Sure, bronze may not have the same market value as gold, but it doesn’t make it any less valuable especially in terms of utility and function. A metal alloy resulting from the combination of 88% copper and 12% tin, bronze has found itself to be among the strongest kind of metal around.
Its strength is what makes it reliable, and its durability is what makes it certainly appealing. The copper-tin combination is not the only one available, though. It could also be mixed with other kinds of metals, such as zinc, aluminum, manganese, and nickel, in varying degrees of proportion.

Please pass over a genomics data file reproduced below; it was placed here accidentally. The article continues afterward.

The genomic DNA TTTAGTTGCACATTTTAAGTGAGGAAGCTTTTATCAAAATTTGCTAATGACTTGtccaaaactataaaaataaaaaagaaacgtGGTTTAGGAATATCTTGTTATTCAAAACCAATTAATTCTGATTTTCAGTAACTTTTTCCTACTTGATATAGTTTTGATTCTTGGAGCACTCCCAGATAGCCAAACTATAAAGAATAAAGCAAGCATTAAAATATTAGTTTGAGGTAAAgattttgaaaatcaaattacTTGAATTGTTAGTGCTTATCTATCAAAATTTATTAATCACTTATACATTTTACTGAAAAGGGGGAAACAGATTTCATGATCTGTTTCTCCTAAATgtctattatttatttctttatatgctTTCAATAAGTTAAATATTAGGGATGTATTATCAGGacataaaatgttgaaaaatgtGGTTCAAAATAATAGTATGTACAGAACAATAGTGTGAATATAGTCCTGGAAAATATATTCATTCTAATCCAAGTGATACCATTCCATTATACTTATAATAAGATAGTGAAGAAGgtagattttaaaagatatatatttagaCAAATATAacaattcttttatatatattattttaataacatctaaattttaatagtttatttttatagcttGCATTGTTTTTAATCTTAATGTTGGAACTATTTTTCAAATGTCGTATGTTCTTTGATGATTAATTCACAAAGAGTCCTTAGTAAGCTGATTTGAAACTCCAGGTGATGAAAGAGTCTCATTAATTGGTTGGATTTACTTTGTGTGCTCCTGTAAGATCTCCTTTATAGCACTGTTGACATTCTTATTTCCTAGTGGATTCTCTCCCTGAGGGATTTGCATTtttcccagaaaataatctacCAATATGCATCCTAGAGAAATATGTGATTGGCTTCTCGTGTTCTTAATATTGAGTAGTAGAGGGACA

Depending on which kind of combination you choose, you can expect a gradation in the quality of the bronze material. Regardless, though, you can still expect the same standard properties of this metal, such as machinability, ductility, and stiffness.
Bronze is also favored for use in forming and sculpting shapes out of it because it does not spark even when struck with a hard object on the surface. Other kinds of metal do, thereby making working with them a bit more tedious than bronze.
Bronze, much like copper, is very much useful for many, various things. From fixtures to tools, even to artwork, those working with this material can enjoy not only its durability, but also its added aesthetic value.